“Books are a uniquely portable magic.” ~ Stephen King
Books are something the majority of my readers, possibly the majority of the human population, enjoy the appearance and appeal of. But not all of the people who love books truly love the act of reading those books.
I find there is a major difference between the love of books and the love of reading. The love of books can be genuine – the smell, the shape, the covers, the idea of the stories they hold within. But to read those books, and treasure each one for the memories and moments of time spent with it, is a different story.
When I was in college, I HAD to have a bookshelf in my room. I loved when people would talk to me about the books I owned (even though I had read approximately 5 of the 50 books on the shelf). There was a sense of pride I felt in owning lots of classics and being able to say that I had read a handful of them.
I didn’t realize until much later that I didn’t really know what my identity as a reader was yet. I loved the books, but not reading. I loved walking around bookstores, circling the campus library, checking out books only to return them unread. I dreamed of a library of books in my future home and knew that I would end up with stacks of books in every corner.
That dream of a home library and stacks of books hasn’t changed. But those books will be read. I have grown into my love of reading as an adult more strongly in the last couple years and really value the books that I own. I can see the ones that didn’t make the cut back then, and might never make the cut, but that I had to own for the sake of owning it. My stack of books to read is still extensive, and will always remain that way, but I know that I am much choosier now. I care more about the feelings that my books bring me than the way they will make me appear to others as they collect dust on my shelves.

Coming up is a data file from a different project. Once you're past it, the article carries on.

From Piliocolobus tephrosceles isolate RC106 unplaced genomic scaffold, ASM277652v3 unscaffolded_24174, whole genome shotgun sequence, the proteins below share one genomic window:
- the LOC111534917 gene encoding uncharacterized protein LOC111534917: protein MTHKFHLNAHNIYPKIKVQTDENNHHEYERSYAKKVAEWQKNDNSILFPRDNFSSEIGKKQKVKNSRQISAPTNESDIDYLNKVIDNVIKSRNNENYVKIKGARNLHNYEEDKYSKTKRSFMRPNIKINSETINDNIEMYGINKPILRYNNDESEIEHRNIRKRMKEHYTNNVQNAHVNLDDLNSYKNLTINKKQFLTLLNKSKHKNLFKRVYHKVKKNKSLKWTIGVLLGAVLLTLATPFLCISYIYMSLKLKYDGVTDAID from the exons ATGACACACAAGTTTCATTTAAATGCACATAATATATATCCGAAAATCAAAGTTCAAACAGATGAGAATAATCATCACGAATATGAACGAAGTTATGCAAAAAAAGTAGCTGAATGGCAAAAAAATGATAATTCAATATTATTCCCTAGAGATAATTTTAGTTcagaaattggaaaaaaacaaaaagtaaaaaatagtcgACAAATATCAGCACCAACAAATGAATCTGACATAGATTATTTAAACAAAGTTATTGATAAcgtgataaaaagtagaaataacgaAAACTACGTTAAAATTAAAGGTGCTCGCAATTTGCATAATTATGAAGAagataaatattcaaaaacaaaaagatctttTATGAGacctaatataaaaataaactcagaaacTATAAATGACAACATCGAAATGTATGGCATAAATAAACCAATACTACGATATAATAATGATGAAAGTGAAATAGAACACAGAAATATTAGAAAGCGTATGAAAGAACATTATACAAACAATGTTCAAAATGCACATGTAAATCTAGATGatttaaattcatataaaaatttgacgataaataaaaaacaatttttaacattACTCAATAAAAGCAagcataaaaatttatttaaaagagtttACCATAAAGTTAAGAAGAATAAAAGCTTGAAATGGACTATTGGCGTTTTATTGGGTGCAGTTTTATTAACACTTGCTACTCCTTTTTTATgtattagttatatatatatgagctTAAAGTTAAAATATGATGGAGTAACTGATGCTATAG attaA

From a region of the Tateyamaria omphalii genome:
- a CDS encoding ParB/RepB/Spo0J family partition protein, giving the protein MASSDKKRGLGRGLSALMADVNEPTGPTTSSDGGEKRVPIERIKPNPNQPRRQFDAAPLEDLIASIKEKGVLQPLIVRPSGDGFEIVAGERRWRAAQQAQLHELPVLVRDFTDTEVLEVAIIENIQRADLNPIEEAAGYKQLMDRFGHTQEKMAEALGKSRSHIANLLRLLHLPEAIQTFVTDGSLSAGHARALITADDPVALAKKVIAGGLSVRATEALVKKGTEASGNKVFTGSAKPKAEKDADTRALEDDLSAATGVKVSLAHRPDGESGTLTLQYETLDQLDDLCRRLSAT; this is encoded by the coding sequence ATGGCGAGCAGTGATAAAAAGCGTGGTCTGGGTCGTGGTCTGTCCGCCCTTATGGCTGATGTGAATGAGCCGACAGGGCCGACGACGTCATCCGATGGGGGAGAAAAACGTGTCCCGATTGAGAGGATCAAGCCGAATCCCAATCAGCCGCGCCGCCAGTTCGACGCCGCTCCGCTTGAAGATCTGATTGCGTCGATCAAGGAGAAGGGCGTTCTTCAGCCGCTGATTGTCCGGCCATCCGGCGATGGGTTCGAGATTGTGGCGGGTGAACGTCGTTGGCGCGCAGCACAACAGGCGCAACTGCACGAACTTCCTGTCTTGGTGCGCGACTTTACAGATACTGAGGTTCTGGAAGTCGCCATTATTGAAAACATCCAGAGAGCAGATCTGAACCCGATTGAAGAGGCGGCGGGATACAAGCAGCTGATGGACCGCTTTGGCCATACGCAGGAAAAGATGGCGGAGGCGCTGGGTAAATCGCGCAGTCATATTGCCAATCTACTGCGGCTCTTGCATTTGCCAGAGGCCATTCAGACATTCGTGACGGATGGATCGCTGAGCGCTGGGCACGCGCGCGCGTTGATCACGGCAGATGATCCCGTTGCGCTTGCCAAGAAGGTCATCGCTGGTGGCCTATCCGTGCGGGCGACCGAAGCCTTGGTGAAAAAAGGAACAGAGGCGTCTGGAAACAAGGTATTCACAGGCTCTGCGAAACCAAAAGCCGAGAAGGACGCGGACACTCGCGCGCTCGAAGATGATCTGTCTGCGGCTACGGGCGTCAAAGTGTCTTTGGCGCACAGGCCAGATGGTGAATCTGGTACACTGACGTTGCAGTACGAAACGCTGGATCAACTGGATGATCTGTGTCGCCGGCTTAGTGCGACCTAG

“If all books spark joy, you don’t have to get rid of anything… I tell you to keep them with confidence.” ~ Marie Kondo
I love this quote by Marie Kondo (who received a lashing from the bookstagram community when she said we should only own 30 books) because it encompasses the value that each book should hold on our shelves. In my stack of books to read, I can already identify books that I will probably pass on to another reader, and I know the ones that will have a home on my shelf forever.
I do not find anything wrong with being a lover of books but not a lover of reading. I just know that I personally don’t want to go back to the person I was when I had stacks of books I would never read or bought books that I thought would make me look cool. Confidence in the reading we love can take time for some of us; but when we can find our love of reading, I think we will be the better for it.